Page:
Addiction takes many forms: smoking, alcohol, drugs, gambling, sex, on-line games, fasting, etc.
When we meet any of our human needs e.g. for food, sex, learning something new, etc. we are rewarded by a feeling of pleasure. Addiction derives from this natural desire for pleasure that nature rewards us with when we satisfy our needs.
It involves the brain chemical dopamine and the opioid system in the brain. These brain chemicals are the mechanism by which we are motivated to get our needs met, to try new things and receive a pleasurable sensation when we get our needs met or learn something new. The natural high we experience being the interplay of dopamine (like cocaine) and opioids (like heroin).
Addiction hijacks this system. The expectation of the pleasurable feelings drives the urge to repeat the behaviour but as the “pleasure dial” is turned down as the behaviour becomes less novel, it takes more and more of the behaviour to achieve the same effect.
When our lives are fulfilling, we are protected from addiction. Addiction results from our needs not being met e.g. eating for comfort or from boredom, drinking in response to anxiety, etc. and/or there may be damage to our guidance system (the resources nature provides us with for meeting those needs) – often through psychological trauma or missing coping skills.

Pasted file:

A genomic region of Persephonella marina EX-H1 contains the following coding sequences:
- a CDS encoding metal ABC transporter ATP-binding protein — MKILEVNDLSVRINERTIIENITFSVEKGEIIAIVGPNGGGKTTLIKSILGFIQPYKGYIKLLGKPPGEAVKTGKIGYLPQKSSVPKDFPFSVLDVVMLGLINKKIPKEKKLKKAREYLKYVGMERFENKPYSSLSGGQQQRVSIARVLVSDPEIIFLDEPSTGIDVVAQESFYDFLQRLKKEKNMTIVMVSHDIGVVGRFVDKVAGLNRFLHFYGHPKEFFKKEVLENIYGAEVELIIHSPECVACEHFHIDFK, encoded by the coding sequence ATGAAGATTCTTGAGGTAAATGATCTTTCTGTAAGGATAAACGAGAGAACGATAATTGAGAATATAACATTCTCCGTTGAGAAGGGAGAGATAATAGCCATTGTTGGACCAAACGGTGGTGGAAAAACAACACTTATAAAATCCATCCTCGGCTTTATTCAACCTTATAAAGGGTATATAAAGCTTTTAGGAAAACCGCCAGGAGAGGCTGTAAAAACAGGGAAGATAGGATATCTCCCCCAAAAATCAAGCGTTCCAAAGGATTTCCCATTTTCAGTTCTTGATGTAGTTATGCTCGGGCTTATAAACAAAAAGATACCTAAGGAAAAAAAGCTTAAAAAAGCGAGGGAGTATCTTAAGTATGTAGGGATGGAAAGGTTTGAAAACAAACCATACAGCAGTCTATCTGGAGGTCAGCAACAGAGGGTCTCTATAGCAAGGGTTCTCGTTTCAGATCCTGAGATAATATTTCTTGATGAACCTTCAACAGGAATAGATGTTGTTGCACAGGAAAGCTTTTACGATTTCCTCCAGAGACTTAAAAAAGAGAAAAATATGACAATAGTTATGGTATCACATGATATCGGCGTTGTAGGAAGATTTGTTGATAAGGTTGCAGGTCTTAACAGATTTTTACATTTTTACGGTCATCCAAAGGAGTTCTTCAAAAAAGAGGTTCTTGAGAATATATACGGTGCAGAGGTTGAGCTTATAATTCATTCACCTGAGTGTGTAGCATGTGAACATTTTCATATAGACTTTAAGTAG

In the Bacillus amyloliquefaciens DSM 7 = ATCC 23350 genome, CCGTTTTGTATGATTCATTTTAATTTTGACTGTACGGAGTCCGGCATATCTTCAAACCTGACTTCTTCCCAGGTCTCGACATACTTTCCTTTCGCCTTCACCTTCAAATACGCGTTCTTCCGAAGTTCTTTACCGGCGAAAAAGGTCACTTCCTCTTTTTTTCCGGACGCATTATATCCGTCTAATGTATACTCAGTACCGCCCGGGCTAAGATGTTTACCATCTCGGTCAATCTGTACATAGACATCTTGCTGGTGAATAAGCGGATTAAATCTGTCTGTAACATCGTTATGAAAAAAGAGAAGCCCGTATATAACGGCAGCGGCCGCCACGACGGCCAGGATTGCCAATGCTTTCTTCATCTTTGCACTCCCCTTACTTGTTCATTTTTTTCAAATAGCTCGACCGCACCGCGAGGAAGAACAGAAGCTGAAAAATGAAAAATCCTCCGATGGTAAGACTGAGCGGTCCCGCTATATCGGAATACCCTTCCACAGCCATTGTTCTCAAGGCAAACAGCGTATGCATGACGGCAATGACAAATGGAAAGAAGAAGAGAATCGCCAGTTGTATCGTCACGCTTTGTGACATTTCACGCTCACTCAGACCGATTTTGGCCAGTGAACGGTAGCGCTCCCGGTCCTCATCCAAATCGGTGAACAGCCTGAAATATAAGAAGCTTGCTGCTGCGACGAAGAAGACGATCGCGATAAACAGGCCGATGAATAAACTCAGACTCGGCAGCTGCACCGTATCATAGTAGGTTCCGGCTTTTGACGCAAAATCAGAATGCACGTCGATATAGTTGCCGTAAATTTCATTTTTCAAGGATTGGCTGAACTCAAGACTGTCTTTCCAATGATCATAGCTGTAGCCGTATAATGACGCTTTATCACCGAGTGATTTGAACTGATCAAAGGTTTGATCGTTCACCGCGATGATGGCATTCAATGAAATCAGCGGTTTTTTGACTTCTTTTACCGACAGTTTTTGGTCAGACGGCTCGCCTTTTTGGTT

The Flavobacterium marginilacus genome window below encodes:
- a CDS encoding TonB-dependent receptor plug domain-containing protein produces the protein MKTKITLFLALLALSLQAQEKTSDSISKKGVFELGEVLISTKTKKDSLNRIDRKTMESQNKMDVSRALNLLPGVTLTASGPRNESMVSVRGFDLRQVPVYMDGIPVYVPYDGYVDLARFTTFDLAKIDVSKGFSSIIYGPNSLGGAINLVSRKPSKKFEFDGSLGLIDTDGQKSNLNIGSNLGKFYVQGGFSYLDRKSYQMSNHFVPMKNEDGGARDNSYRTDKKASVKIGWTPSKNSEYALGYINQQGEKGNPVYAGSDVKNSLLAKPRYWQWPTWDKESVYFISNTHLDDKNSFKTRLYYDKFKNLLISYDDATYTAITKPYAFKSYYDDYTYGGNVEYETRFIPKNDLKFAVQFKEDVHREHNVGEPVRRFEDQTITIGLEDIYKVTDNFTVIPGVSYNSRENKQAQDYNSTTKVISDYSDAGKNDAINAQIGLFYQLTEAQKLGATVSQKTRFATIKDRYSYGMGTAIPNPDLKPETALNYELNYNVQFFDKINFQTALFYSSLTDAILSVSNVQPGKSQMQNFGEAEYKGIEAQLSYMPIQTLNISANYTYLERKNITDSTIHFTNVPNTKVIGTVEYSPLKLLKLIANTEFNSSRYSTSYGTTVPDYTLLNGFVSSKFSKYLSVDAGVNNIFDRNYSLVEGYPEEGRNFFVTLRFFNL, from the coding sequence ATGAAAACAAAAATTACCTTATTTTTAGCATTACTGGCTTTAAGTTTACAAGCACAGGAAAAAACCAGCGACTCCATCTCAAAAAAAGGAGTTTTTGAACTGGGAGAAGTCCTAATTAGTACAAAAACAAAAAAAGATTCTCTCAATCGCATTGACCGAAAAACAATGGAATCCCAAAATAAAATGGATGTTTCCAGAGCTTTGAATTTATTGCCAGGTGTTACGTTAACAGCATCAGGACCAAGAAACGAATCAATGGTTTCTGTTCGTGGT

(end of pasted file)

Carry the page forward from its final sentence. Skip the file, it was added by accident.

I can help you overcome your alcohol or drug problem or stop smoking by:
- Negotiating realistic goals
- Helping you identify triggers for the addictive behaviour
- As a specialist in trauma, I can help you deal with any relevant traumatic memories
- Helping you learn how to relax and manage your emotions
- Helping you eliminate the positive expectations you have of the behaviour
- Identifying your unmet emotional needs and finding ways you can get those needs better met
- Helping you to conquer cravings
- Relapse prevention – strategies for dealing with high risk situations
- Helping you create strategies for a healthier lifestyle